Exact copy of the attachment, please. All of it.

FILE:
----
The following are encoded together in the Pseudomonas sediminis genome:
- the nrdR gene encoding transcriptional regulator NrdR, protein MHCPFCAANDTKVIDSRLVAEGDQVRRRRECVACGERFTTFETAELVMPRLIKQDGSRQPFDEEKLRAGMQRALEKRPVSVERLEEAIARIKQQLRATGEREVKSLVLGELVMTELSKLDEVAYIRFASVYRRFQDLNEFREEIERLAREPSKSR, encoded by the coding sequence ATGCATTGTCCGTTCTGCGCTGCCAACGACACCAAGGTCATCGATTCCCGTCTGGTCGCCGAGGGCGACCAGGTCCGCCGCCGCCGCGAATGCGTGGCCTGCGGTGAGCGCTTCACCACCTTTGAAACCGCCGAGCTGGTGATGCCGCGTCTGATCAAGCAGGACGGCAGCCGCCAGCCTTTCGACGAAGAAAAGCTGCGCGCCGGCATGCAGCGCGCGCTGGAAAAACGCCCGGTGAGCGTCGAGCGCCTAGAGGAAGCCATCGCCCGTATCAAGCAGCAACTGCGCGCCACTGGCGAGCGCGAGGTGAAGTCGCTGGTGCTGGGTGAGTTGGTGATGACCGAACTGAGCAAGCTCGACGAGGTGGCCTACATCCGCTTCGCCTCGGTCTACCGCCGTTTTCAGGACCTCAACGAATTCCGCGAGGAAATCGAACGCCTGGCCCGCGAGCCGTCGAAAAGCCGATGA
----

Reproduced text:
The following are encoded together in the Pseudomonas sediminis genome:
- the nrdR gene encoding transcriptional regulator NrdR, protein MHCPFCAANDTKVIDSRLVAEGDQVRRRRECVACGERFTTFETAELVMPRLIKQDGSRQPFDEEKLRAGMQRALEKRPVSVERLEEAIARIKQQLRATGEREVKSLVLGELVMTELSKLDEVAYIRFASVYRRFQDLNEFREEIERLAREPSKSR, encoded by the coding sequence ATGCATTGTCCGTTCTGCGCTGCCAACGACACCAAGGTCATCGATTCCCGTCTGGTCGCCGAGGGCGACCAGGTCCGCCGCCGCCGCGAATGCGTGGCCTGCGGTGAGCGCTTCACCACCTTTGAAACCGCCGAGCTGGTGATGCCGCGTCTGATCAAGCAGGACGGCAGCCGCCAGCCTTTCGACGAAGAAAAGCTGCGCGCCGGCATGCAGCGCGCGCTGGAAAAACGCCCGGTGAGCGTCGAGCGCCTAGAGGAAGCCATCGCCCGTATCAAGCAGCAACTGCGCGCCACTGGCGAGCGCGAGGTGAAGTCGCTGGTGCTGGGTGAGTTGGTGATGACCGAACTGAGCAAGCTCGACGAGGTGGCCTACATCCGCTTCGCCTCGGTCTACCGCCGTTTTCAGGACCTCAACGAATTCCGCGAGGAAATCGAACGCCTGGCCCGCGAGCCGTCGAAAAGCCGATGA